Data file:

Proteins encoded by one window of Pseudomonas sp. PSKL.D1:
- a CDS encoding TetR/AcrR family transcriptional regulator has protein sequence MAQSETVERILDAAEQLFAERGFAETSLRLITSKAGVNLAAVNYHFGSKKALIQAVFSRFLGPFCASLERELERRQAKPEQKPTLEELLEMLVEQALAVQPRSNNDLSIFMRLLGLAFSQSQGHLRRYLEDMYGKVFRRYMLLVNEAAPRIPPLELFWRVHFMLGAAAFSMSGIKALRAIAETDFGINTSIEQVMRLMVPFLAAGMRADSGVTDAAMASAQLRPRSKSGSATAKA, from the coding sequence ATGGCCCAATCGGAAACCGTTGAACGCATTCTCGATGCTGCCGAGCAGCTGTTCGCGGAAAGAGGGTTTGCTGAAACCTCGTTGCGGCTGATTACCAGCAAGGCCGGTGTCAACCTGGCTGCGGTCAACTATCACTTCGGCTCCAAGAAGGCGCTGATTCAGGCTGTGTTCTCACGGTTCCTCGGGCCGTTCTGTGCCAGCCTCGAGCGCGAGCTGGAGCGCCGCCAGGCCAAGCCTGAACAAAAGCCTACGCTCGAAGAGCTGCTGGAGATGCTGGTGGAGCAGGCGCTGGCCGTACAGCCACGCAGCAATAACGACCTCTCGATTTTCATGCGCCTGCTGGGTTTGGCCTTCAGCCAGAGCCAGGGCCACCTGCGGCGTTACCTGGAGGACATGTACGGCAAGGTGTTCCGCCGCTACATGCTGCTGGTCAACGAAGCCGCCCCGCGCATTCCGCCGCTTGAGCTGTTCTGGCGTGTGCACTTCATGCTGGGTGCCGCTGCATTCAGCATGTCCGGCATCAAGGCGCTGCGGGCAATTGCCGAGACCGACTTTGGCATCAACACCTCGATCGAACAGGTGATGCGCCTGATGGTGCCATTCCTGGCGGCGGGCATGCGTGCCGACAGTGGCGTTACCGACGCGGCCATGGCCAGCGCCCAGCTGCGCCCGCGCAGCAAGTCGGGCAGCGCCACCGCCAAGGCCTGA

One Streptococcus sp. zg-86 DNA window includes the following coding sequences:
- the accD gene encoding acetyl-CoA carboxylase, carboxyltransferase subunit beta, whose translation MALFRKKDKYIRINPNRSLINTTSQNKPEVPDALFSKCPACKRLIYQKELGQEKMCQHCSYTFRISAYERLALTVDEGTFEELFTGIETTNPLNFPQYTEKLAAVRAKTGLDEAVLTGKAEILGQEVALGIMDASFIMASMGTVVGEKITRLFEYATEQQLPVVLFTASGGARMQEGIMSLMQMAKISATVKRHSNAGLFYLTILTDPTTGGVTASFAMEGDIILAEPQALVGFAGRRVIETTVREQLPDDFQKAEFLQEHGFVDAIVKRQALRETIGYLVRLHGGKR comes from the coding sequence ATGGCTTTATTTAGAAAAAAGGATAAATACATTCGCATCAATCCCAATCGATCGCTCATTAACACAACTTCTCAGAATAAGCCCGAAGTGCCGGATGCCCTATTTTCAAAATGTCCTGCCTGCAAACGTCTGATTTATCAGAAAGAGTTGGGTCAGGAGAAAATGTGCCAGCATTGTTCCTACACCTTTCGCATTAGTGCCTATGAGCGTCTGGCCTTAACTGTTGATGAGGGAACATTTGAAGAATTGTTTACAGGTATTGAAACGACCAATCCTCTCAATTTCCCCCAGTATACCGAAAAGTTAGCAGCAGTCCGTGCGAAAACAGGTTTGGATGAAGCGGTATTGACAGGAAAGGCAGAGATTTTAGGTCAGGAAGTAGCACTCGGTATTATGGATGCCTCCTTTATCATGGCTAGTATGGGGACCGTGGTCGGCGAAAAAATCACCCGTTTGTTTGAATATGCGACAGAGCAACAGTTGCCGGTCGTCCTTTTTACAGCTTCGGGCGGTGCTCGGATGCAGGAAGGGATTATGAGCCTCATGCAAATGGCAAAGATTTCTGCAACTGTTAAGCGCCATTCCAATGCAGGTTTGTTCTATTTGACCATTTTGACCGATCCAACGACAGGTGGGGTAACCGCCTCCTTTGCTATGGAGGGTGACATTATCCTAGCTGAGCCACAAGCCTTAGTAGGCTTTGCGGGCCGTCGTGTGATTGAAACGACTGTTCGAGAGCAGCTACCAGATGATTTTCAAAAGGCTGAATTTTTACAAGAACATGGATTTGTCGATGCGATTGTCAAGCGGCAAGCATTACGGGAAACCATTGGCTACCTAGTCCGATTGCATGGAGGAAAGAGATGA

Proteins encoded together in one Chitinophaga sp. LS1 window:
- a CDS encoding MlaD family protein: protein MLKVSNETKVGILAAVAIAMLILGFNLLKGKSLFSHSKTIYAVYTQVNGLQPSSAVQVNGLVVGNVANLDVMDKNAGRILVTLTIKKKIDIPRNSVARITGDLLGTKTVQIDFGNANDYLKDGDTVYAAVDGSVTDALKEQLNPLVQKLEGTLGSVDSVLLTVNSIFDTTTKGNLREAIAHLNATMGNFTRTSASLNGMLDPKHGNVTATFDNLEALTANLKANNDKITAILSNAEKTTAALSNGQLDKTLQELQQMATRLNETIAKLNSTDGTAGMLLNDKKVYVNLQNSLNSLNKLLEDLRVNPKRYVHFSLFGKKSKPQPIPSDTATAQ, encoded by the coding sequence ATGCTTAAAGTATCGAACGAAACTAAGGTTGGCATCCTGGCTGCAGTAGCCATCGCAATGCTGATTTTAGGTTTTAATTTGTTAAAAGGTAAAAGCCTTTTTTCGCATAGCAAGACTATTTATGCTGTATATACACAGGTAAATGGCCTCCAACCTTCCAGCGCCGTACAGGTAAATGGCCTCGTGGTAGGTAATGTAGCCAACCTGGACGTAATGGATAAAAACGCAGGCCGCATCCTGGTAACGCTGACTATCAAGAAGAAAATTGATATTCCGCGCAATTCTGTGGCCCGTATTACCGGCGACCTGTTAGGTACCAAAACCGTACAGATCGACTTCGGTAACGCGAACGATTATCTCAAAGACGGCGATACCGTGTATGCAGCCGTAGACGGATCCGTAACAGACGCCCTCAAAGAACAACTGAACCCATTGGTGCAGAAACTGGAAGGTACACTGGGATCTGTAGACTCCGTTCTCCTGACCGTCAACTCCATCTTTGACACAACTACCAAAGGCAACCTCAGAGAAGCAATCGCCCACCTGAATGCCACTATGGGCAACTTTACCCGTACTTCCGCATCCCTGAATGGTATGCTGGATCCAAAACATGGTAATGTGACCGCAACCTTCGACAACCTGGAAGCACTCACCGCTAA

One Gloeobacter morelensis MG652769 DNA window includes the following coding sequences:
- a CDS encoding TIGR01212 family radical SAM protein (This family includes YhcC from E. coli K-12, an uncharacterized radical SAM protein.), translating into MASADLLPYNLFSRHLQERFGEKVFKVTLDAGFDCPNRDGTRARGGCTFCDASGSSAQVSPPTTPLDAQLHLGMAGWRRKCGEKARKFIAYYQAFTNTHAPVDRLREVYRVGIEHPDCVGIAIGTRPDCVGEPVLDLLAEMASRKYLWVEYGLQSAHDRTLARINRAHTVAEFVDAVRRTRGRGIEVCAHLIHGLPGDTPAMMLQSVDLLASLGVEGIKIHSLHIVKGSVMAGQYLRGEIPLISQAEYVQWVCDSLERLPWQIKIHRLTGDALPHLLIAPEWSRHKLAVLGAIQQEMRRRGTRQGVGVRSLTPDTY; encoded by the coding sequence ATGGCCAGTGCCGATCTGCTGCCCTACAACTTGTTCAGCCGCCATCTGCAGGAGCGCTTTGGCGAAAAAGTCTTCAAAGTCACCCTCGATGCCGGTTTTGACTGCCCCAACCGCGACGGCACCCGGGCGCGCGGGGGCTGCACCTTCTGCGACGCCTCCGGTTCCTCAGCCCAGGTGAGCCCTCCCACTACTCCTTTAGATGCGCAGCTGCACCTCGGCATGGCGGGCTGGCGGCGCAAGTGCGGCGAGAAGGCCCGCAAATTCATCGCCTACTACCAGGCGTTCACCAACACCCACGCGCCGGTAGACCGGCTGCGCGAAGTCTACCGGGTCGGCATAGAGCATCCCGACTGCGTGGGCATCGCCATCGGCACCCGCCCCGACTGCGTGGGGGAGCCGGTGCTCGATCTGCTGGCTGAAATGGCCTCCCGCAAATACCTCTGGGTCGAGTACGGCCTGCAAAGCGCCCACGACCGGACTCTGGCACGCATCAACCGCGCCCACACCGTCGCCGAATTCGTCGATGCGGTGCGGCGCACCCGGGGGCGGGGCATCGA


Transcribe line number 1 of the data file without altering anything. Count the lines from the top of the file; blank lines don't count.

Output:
Proteins encoded by one window of Pseudomonas sp. PSKL.D1: